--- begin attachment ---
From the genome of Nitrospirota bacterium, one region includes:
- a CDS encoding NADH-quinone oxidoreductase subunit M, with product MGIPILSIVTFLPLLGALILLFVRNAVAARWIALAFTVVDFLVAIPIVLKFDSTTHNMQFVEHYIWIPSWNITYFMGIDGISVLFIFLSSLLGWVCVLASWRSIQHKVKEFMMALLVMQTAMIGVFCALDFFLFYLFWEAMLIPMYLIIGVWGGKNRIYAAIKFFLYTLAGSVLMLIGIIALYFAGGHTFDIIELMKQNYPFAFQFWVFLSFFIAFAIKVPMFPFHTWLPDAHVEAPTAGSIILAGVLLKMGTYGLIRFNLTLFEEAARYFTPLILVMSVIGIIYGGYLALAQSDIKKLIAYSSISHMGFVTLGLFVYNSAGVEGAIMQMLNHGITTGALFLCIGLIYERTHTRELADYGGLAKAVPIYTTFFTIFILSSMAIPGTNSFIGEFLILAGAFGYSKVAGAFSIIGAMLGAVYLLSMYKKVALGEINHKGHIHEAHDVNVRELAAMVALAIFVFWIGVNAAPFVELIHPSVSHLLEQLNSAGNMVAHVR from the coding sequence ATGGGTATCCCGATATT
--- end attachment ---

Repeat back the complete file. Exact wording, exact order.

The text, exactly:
From the genome of Nitrospirota bacterium, one region includes:
- a CDS encoding NADH-quinone oxidoreductase subunit M, with product MGIPILSIVTFLPLLGALILLFVRNAVAARWIALAFTVVDFLVAIPIVLKFDSTTHNMQFVEHYIWIPSWNITYFMGIDGISVLFIFLSSLLGWVCVLASWRSIQHKVKEFMMALLVMQTAMIGVFCALDFFLFYLFWEAMLIPMYLIIGVWGGKNRIYAAIKFFLYTLAGSVLMLIGIIALYFAGGHTFDIIELMKQNYPFAFQFWVFLSFFIAFAIKVPMFPFHTWLPDAHVEAPTAGSIILAGVLLKMGTYGLIRFNLTLFEEAARYFTPLILVMSVIGIIYGGYLALAQSDIKKLIAYSSISHMGFVTLGLFVYNSAGVEGAIMQMLNHGITTGALFLCIGLIYERTHTRELADYGGLAKAVPIYTTFFTIFILSSMAIPGTNSFIGEFLILAGAFGYSKVAGAFSIIGAMLGAVYLLSMYKKVALGEINHKGHIHEAHDVNVRELAAMVALAIFVFWIGVNAAPFVELIHPSVSHLLEQLNSAGNMVAHVR from the coding sequence ATGGGTATCCCGATATT